Hatching is underway at Mudchute, with the first of Spring’s arrivals making their way into the world. We welcomed our first ducklings last week. The newly hatched ducklings include a mix of Aylesbury and Runner ducklings and will be joined by further ducklings and chicks over the coming weeks and months.

These precocious youngsters spend nearly a month developing in the egg and are capable of walking and feeding themselves shortly after breaking free of the egg. However, breaking the eggshell from within is hard work. Chicks and ducklings first begin with an “internal pip” internally breaking into the air sac a the wide end of the egg, taking their first breaths. They then break the egg shell (an “external pip”) before they begin to unzip the shell.

Watching the growth and development of the embryos is fascinating and we’ve shared some of the process previously here on the blog. We’re also happy to share the experience with local school groups who participate in our Hatch and Brood programme, where eggs are incubated right in the classroom. Good luck to all of our participating schools! To find out more about the programme including how your school can take part, please visit our Education pages.


The following message about Avian Influenza prevention measures comes from our Farm Manager, Tom Davis.

You may have seen or heard in the media recently that DEFRA (the Department of Environment Food and Rural Affairs) have implemented a bird flu prevention zone calling for captive birds to be housed where practical. Here at Mudchute, we have immediately housed as many birds as we can accommodate within the current penning we have here at the farm whilst not wanting to compromise the birds welfare in a negative way too much.

Other measures we have put in place are as follows:

  • Minimising direct and indirect contact between poultry and wild birds, by shutting all bird housing during the day.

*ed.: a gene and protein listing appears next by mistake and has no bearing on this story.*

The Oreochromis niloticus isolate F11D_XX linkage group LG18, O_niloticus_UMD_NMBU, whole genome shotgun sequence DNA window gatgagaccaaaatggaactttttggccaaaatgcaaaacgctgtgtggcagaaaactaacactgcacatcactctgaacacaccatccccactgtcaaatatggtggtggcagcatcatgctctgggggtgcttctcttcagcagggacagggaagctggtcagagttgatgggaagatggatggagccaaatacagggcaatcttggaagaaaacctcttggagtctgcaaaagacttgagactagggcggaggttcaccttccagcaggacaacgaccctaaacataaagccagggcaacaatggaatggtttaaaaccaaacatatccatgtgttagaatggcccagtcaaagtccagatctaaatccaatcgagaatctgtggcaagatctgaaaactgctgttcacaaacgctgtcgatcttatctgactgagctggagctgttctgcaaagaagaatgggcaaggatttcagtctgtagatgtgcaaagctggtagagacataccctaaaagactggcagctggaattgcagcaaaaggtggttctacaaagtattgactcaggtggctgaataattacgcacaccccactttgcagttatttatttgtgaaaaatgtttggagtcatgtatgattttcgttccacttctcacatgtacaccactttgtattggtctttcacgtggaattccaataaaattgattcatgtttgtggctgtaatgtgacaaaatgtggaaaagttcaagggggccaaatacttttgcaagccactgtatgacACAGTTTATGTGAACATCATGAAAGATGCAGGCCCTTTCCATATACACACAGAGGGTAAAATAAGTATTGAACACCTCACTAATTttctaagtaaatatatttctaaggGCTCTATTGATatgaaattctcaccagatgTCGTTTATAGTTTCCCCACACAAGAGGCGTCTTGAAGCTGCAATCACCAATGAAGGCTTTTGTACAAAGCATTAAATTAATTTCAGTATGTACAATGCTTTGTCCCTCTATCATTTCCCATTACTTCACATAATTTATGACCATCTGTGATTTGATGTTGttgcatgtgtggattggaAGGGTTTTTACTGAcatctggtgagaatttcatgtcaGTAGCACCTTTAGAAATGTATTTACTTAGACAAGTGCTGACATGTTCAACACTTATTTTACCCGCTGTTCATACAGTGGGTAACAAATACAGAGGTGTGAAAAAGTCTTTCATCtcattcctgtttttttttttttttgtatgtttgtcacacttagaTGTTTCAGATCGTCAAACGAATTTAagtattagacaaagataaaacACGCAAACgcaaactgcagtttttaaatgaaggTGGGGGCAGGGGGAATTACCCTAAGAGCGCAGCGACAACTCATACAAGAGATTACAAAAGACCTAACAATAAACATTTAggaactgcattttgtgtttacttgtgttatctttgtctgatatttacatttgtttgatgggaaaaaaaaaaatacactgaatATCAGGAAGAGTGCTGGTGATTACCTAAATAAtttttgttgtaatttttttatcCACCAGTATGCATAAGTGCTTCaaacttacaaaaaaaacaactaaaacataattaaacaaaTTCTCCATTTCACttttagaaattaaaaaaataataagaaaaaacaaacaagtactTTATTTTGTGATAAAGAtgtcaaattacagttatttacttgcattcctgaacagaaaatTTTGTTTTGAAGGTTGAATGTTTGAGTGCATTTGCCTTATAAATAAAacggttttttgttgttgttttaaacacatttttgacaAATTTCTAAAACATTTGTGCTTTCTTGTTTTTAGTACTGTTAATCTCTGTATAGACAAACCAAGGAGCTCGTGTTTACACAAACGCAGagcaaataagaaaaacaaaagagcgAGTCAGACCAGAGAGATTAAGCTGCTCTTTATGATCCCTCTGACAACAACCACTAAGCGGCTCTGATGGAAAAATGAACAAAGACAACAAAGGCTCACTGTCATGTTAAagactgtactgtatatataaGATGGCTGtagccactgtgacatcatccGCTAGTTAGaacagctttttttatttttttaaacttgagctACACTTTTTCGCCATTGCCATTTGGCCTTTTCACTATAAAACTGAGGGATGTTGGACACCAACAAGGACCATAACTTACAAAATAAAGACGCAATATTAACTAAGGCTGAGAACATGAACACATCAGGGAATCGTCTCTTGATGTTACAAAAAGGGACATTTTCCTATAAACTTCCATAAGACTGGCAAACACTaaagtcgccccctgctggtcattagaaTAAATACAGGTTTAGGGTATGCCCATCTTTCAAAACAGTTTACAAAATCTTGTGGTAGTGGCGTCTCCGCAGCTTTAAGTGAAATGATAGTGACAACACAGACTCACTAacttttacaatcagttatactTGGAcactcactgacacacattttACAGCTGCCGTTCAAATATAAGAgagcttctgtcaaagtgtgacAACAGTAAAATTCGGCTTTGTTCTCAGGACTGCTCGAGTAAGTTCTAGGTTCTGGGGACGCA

• Making sure that feed and water cannot be accessed by wild birds. All of our birds water is now covered, with feed only being offered in the birds evening housing once shut in.
  • To avoid the transfer of contamination between premises,we are cleansing and disinfecting all of the equipment used to feed, clean and water the poultry, staff footwear being cleansed before and after entering poultry housing.
  • Reducing the number of people entering areas where poultry or captive birds are kept.
  • Carrying on with an effective vermin control programme around buildings where poultry or captive birds are kept. We ask for your help with this by not feeding the squirrels and/pigeons any peanuts or other treats.
  • Thoroughly cleansing and disinfecting housing and equipment at the end of its occupation.

This is why a large majority of our birds are housed. We are in regular contact with our local enrionmental health department as well DEFRA who are happy that we are working within the regulations laid out.

Local and national risk is low and the above actions are only preventative measures.


If you have any further questions please contact Tom Davis, Farm Manager at

Thank you for your continued support.


IMG_1798Our other new chicken breed at Mudchute is rather chunkier than the tiny Dutch Bantam. In comparison to the dainty bantam, these birds look a bit like chicken weightlifters! These well-muscled birds are our new Indian Game, also know as the Cornish Game in America.

First records of the breed date back to the 1850s. It is believed that Indian Game birds trace their origins back to pit fighting with ancestors including Aseel, Malay, Old English Game and a breed similar to Sumatra Game. However, birds proved far more valuable for their large quantities breast meat rather than fighting ability and continue to be prized as meat birds.

Here in the UK, only two colours are accepted, the original “dark” variety like our birds, and the “Double Blue Laced” which was introduced in 1887. Dark birds like ours have a rich green glossy sheen or lustre to their black feathers, which you may spot in the right light. If you take a closer look, some of their other feathers show the beautiful patterning called lacing and this particularly visible in hens. For more about this unusual breed, visit the Indian Game Club.